From Stonewall to the Pennsylvania Society

The Pennsylvania Society claims to be the oldest club of its type. It was founded when Pennsylvania was the center of the banking and railroad industries and generally filled with the wealthiest people in the nation. (You might recall a Katherine Hepburn movie titled “The Philadelphia Story.”) Each year, this group of socialites and, now, the politically powerful meet in New York City for a weekend of over-the-top dinners, luncheons, cocktail parties and a tux-only gala.

I’ve been invited for the last 20 years and have avoided it like the plague. But this year, with other reasons to be in New York that week, I packed the tux and decided to dive in. And it proved to be an eye-opening experience.

Earlier in the day, my boyfriend Jason and I took a holiday shopping trip, which, at one point, took us to the Village and The Stonewall. Jason asked if we should go in for a drink — after all, it is the Stonewall, and he’s heard me talk about it so often.

Inside the Stonewall, we noticed historic pictures of the times and events of the 1969 riots and demonstrations. We then noticed that there was a photo of me on the wall — and we had to take a picture of me next to my 1969 picture. Afterward, a group came over and asked about the story of the riots and what followed. It was emotional recalling the history of that special time.

Then it was back to the hotel to change into our tuxes. My expectation of being in numerous parties with most of Pennsylvania’s movers and shakers that I’d be on the sidelines. That seemed never more true than when we passed former Sen. Rick Santorum as he was leaving the Waldorf-Astoria, who, seeing me, groaned, “Oh no.” Off to a good start.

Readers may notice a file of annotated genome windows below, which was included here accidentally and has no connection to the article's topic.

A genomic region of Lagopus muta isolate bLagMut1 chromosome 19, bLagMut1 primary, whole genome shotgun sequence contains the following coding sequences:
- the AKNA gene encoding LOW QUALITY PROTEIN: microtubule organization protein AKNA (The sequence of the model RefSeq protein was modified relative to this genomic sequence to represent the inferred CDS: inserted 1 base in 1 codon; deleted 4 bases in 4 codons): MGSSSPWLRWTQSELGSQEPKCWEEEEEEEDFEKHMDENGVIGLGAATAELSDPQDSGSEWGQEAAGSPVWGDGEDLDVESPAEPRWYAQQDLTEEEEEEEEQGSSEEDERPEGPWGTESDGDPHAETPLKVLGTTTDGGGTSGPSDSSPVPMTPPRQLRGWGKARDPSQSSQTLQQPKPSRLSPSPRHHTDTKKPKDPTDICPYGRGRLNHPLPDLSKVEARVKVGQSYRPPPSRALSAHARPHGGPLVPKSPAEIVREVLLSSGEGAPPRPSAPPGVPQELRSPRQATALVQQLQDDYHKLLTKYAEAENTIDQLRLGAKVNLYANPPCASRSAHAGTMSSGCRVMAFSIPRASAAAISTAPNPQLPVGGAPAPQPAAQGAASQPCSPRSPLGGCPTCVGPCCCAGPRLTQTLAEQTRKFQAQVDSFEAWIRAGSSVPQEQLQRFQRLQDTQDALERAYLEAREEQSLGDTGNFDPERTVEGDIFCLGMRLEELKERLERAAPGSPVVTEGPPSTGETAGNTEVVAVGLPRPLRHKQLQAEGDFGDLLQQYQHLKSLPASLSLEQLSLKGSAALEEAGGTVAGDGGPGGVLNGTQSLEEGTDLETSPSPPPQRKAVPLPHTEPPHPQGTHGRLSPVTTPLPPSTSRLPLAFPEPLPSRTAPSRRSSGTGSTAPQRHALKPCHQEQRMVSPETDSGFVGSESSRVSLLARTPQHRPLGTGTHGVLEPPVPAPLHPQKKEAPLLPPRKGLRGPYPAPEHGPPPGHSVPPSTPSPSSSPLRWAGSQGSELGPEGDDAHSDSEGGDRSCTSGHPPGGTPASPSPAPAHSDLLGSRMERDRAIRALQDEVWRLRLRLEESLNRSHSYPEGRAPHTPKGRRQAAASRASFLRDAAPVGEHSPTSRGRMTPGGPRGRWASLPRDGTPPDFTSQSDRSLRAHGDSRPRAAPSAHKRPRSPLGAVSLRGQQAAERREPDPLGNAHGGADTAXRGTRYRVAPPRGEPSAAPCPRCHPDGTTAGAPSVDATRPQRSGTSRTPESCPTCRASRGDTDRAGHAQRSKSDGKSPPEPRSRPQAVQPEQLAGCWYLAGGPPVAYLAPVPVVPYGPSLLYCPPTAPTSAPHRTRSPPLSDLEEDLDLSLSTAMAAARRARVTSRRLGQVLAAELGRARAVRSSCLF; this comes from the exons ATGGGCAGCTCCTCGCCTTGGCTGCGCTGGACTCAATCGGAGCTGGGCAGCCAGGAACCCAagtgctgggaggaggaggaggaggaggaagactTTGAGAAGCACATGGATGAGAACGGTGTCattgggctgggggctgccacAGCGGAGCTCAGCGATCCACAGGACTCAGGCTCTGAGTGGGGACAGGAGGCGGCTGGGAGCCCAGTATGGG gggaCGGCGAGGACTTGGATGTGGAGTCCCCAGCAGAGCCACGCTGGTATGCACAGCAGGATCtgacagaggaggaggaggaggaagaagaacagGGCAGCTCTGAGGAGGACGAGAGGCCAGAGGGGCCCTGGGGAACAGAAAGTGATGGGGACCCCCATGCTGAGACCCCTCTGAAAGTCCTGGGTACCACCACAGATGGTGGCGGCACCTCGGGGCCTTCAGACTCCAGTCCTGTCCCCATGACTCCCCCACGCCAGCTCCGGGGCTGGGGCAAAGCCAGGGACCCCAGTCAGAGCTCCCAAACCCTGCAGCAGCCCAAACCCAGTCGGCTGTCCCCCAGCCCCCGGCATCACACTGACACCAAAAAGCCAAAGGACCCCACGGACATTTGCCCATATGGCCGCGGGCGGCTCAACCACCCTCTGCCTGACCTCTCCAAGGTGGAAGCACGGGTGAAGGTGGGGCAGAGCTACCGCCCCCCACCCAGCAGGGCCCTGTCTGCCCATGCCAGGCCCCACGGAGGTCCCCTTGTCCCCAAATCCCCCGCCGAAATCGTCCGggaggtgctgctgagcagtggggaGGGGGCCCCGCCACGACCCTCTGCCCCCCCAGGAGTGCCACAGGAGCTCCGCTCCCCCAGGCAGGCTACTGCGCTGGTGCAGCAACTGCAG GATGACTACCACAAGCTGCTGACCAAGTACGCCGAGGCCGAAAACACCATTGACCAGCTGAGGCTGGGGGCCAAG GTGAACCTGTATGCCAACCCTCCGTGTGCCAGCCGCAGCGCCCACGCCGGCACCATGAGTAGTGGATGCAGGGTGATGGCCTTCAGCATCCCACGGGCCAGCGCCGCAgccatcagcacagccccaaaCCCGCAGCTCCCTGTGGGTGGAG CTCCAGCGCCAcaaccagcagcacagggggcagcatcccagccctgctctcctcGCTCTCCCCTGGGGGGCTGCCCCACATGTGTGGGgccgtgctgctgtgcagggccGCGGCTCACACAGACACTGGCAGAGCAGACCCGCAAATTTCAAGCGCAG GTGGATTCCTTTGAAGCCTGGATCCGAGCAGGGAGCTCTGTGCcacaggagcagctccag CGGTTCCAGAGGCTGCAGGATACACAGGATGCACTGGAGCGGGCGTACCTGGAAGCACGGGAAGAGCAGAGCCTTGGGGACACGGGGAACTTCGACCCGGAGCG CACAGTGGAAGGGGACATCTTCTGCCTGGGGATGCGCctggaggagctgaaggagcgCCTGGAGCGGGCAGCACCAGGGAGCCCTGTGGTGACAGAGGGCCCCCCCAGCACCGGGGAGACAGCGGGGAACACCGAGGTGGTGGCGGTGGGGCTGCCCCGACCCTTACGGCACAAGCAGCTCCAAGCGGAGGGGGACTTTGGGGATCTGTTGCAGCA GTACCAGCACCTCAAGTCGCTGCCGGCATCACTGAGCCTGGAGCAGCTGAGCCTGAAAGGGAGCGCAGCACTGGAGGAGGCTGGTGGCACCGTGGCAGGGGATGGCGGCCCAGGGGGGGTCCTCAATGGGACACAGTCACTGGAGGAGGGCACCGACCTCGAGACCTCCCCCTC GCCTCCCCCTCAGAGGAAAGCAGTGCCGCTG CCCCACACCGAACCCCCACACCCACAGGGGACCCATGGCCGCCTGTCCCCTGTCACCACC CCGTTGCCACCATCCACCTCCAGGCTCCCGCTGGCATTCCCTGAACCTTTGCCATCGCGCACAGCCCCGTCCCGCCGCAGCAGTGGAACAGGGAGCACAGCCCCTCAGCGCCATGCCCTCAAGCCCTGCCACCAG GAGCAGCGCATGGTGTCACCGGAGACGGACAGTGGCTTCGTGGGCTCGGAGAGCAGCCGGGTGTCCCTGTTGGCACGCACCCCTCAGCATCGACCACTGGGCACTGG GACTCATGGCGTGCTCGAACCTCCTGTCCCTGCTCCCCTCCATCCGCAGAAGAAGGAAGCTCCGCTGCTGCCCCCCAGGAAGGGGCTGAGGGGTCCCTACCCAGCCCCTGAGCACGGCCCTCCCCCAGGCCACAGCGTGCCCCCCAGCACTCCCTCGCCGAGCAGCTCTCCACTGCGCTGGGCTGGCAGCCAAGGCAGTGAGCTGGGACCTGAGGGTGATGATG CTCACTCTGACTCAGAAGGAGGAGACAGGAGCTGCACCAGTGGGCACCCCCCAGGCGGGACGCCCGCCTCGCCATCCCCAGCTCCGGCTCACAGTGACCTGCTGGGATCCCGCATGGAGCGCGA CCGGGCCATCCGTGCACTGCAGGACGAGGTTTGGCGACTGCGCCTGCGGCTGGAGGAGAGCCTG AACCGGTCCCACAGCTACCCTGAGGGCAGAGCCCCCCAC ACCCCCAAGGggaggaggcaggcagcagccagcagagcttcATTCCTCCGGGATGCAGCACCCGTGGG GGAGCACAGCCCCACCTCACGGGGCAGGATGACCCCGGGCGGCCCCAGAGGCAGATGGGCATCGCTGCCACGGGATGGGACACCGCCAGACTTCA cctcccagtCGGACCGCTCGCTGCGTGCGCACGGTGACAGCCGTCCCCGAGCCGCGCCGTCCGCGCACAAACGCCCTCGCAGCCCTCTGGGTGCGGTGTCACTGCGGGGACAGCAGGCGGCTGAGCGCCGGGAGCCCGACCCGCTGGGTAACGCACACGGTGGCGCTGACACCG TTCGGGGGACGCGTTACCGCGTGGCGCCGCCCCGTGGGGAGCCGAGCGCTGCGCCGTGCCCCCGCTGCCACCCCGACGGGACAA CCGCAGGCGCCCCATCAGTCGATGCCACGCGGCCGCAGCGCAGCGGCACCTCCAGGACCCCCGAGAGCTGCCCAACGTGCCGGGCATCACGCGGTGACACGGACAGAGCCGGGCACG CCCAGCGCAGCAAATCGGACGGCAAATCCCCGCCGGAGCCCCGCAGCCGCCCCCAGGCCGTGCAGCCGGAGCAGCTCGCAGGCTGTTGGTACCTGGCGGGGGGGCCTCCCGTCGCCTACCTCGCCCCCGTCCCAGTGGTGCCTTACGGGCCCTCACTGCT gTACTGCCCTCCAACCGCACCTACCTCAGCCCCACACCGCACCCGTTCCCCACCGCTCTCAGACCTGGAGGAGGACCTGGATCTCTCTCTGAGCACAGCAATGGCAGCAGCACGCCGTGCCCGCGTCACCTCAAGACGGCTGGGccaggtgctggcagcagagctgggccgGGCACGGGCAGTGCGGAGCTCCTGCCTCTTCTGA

Inside, we were greeted like conquering heroes: at the governor’s reception, a kiss from our First Lady Midge Rendell; at other parties, a rush of candidates for governor, district attorney and other offices pushing others aside to grab my arm and make their case for support; at one senator’s party, I felt like a celebrity as everyone wanted a photo with me.

It got so out of hand that one politician asked if I was interested in possibly aligning myself to run for office.

At that point, my thoughts went back to that afternoon in the Stonewall and the picture of me marching against oppression, long hair, jeans, with a cause. And here I was, almost 40 years later, in a tux being courted by the same people we had to fight to gain our rights. It never occurred to me in 1969 that any of this was even a possibility.

What an incredible journey.

Mark Segal is PGN publisher. He can be reached at [email protected]